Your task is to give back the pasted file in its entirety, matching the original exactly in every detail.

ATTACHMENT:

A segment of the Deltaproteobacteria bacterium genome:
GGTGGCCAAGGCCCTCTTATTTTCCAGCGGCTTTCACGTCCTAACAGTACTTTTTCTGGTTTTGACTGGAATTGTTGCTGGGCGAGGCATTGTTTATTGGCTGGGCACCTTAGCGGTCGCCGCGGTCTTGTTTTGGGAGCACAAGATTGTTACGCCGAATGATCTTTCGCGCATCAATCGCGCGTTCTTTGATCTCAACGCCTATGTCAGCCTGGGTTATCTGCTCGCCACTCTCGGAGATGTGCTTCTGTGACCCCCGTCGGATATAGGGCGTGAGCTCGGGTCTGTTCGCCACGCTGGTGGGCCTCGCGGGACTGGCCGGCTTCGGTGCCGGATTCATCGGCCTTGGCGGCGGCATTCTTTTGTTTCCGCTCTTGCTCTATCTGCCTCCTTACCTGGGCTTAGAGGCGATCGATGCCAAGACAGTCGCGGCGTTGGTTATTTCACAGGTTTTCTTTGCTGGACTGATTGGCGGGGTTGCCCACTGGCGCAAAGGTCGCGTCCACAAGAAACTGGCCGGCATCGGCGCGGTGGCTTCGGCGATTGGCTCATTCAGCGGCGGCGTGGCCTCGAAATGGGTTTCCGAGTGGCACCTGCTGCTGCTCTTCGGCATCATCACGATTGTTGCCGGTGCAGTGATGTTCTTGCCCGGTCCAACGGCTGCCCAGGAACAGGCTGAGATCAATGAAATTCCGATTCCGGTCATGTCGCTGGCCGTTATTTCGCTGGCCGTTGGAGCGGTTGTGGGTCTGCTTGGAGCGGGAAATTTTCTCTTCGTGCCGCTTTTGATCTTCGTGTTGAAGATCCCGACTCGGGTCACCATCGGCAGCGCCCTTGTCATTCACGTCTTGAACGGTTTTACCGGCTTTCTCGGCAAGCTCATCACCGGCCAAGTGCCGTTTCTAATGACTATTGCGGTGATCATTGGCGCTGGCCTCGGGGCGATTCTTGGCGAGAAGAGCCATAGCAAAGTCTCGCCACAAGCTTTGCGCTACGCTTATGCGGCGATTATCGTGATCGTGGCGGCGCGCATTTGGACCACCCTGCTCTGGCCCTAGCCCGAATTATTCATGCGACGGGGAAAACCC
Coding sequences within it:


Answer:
A segment of the Deltaproteobacteria bacterium genome:
GGTGGCCAAGGCCCTCTTATTTTCCAGCGGCTTTCACGTCCTAACAGTACTTTTTCTGGTTTTGACTGGAATTGTTGCTGGGCGAGGCATTGTTTATTGGCTGGGCACCTTAGCGGTCGCCGCGGTCTTGTTTTGGGAGCACAAGATTGTTACGCCGAATGATCTTTCGCGCATCAATCGCGCGTTCTTTGATCTCAACGCCTATGTCAGCCTGGGTTATCTGCTCGCCACTCTCGGAGATGTGCTTCTGTGACCCCCGTCGGATATAGGGCGTGAGCTCGGGTCTGTTCGCCACGCTGGTGGGCCTCGCGGGACTGGCCGGCTTCGGTGCCGGATTCATCGGCCTTGGCGGCGGCATTCTTTTGTTTCCGCTCTTGCTCTATCTGCCTCCTTACCTGGGCTTAGAGGCGATCGATGCCAAGACAGTCGCGGCGTTGGTTATTTCACAGGTTTTCTTTGCTGGACTGATTGGCGGGGTTGCCCACTGGCGCAAAGGTCGCGTCCACAAGAAACTGGCCGGCATCGGCGCGGTGGCTTCGGCGATTGGCTCATTCAGCGGCGGCGTGGCCTCGAAATGGGTTTCCGAGTGGCACCTGCTGCTGCTCTTCGGCATCATCACGATTGTTGCCGGTGCAGTGATGTTCTTGCCCGGTCCAACGGCTGCCCAGGAACAGGCTGAGATCAATGAAATTCCGATTCCGGTCATGTCGCTGGCCGTTATTTCGCTGGCCGTTGGAGCGGTTGTGGGTCTGCTTGGAGCGGGAAATTTTCTCTTCGTGCCGCTTTTGATCTTCGTGTTGAAGATCCCGACTCGGGTCACCATCGGCAGCGCCCTTGTCATTCACGTCTTGAACGGTTTTACCGGCTTTCTCGGCAAGCTCATCACCGGCCAAGTGCCGTTTCTAATGACTATTGCGGTGATCATTGGCGCTGGCCTCGGGGCGATTCTTGGCGAGAAGAGCCATAGCAAAGTCTCGCCACAAGCTTTGCGCTACGCTTATGCGGCGATTATCGTGATCGTGGCGGCGCGCATTTGGACCACCCTGCTCTGGCCCTAGCCCGAATTATTCATGCGACGGGGAAAACCC
Coding sequences within it: